litigation privilege (Civ. Code, § 47, subd. (b)). (Rubin, at p. 1193.) We decided

5
Section 1861.03, added in 1988 by Proposition 103, provides in relevant
part: “The business of insurance shall be subject to the laws of California
applicable to any other business, including, but not limited to, the . . . unfair
business practices laws.” (§ 1861.03, subd. (a).)
8


it was not, given the absolute nature of that privilege. We referred to Industrial
Indemnity, Safeco, and Maler as cases where “implied private rights of action
alleging bad faith claims against insurers, barred by our opinion in Moradi-Shalal,
were not resurrected by casting the action as one for relief under the unfair
competition statute.” (Rubin, at p. 1202.)
However, in the seminal case of Manufacturers Life, we distinguished
Rubin and made it plain that the UIPA does not generally exempt insurers from
UCL liability. Rather, we held, the remedies provided in the UCL are cumulative
to those available to the Insurance Commissioner under the UIPA.
(Manufacturers Life, supra, 10 Cal.4th at p. 263.) The Manufacturers Life
plaintiff was an insurance agency. It alleged a conspiracy by other elements of the
insurance industry to retaliate against it for its practice of disclosing to attorneys
the actual costs of settlement annuities. The complaint asserted violations of the
UIPA and the Cartwright Act, California‟s antitrust statute (Bus. & Prof. Code,
§ 16700 et seq.). The plaintiff also sought UCL remedies based on the UIPA and
Cartwright Act violations. (Manufacturers Life, at pp. 263-265.)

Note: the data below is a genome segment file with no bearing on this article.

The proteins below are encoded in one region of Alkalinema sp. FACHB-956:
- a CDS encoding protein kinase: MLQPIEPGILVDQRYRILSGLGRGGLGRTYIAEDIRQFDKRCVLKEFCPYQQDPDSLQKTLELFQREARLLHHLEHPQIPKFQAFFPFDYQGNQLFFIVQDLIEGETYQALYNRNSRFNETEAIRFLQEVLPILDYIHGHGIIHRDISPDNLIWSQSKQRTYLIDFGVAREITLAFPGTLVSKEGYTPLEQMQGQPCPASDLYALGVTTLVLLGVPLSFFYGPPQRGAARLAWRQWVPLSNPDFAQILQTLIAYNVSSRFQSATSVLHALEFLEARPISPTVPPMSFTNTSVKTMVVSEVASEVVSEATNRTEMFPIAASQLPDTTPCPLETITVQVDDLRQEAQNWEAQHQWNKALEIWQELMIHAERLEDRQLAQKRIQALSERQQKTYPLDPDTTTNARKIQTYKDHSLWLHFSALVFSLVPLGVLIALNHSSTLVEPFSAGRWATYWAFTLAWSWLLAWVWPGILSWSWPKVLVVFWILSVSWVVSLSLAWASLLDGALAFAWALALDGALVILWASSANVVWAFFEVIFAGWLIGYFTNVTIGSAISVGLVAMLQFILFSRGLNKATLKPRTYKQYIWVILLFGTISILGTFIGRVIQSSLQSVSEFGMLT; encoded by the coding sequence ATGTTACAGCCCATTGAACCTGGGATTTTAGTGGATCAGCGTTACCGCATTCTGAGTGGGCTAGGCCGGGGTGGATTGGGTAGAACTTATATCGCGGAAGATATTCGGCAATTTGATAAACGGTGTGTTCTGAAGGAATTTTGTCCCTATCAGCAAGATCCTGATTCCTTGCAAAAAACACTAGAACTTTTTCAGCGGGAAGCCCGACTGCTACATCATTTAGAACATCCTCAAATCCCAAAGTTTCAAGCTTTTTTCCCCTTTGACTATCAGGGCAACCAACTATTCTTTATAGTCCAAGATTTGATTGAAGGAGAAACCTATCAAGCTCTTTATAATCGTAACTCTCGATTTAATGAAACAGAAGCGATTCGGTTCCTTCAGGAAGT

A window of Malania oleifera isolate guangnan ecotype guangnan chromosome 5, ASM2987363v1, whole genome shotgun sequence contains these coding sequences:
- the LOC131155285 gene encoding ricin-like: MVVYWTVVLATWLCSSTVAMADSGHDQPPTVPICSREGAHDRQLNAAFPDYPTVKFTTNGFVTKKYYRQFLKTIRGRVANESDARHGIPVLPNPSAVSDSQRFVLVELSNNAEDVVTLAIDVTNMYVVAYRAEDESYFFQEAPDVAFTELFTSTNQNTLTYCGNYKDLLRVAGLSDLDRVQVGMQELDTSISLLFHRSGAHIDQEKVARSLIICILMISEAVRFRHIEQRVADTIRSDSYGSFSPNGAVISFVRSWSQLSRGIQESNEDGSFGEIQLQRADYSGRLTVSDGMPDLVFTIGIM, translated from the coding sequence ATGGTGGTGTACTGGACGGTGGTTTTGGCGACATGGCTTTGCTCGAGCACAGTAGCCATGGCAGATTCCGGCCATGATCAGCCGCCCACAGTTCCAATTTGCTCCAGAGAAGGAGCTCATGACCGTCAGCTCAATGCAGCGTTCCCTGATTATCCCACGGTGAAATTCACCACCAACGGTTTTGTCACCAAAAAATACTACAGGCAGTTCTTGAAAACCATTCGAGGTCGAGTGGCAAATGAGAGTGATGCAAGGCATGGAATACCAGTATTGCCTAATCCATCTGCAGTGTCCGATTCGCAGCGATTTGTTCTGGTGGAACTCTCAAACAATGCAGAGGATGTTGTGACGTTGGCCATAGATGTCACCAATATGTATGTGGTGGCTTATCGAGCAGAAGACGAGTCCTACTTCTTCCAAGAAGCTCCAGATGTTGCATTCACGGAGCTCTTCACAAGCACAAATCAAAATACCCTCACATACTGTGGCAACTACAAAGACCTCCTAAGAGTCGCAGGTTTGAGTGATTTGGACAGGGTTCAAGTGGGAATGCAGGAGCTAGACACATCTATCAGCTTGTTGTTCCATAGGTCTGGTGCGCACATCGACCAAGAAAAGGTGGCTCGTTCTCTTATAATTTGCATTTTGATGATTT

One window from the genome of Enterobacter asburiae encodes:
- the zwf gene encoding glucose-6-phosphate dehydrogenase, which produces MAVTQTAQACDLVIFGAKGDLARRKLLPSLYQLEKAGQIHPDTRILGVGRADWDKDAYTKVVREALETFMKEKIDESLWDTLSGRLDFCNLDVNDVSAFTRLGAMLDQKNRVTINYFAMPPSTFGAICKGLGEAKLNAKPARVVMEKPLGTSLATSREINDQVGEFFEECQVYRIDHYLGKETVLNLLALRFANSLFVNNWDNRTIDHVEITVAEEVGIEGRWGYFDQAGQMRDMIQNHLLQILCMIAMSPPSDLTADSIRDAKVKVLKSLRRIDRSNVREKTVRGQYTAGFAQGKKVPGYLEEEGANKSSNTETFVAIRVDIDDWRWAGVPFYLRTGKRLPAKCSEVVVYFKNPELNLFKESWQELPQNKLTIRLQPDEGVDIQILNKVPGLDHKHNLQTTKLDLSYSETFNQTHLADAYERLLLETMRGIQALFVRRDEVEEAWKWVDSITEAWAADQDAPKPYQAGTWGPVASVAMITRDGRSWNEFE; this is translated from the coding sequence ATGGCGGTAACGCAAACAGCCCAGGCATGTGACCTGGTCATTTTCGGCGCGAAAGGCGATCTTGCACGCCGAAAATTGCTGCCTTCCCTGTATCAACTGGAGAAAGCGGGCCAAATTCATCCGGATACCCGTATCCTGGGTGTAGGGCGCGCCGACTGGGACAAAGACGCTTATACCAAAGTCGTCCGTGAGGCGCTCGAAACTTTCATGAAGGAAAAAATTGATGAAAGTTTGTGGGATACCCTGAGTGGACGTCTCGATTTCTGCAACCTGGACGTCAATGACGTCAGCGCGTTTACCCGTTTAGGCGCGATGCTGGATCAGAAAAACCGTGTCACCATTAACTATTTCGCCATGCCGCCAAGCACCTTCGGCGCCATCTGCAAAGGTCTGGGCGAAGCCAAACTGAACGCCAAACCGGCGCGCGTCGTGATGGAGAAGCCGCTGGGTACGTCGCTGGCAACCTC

The Manufacturers Life defendants argued that permitting a UCL action for
an unfair insurance practice prohibited by the UIPA would seriously compromise
Moradi-Shalal‟s bar against private causes of action for violations of section
790.03, even if the practice also violated the Cartwright Act.6 (Manufacturers
Life, supra, 10 Cal.4th at p. 268.) We were not persuaded. We noted that the
Court of Appeal, relying on Rubin, had held the plaintiff could not plead around

6
Section 790.03, subdivision (c) broadly prohibits agreements or concerted
action tending to restrain the business of insurance. Thus, the UIPA substantially
overlaps with the Cartwright Act. (See Manufacturers Life, supra, 10 Cal.4th at
pp. 274, 280.)
9


Moradi-Shalal by basing a UCL cause of action on conduct violating only the
UIPA, but that a UCL claim was supported when the insurer‟s conduct
independently violated the Cartwright Act. (Manufacturers Life, at p. 283.)
We explained that Rubin had “analogized” an attempt to plead around the
litigation privilege “to the attempts to avoid the bar to „implied‟ private causes of
action under section 790.03, which several Courts of Appeal had held could not be
avoided by characterizing the claim as one under the [UCL]. [Citations.]”
(Manufacturers Life, supra, 10 Cal.4th at p. 283.) “[H]owever, a cause of action
for unfair competition based on conduct made unlawful by the Cartwright Act is
not an „implied‟ cause of action which Moradi-Shalal held could not be found in
the UIPA. There is no attempt to use the [UCL] to confer private standing to
enforce a provision of the UIPA. Nor is the cause of action based on conduct
which is absolutely privileged or immunized by another statute, such as the
litigation privilege of Civil Code section 47, subdivision (b).” (Manufacturers
Life, at p. 284.)
“This conclusion does not compromise the rule of Moradi-Shalal in any
way. The court concluded there that the Legislature did not intend to create new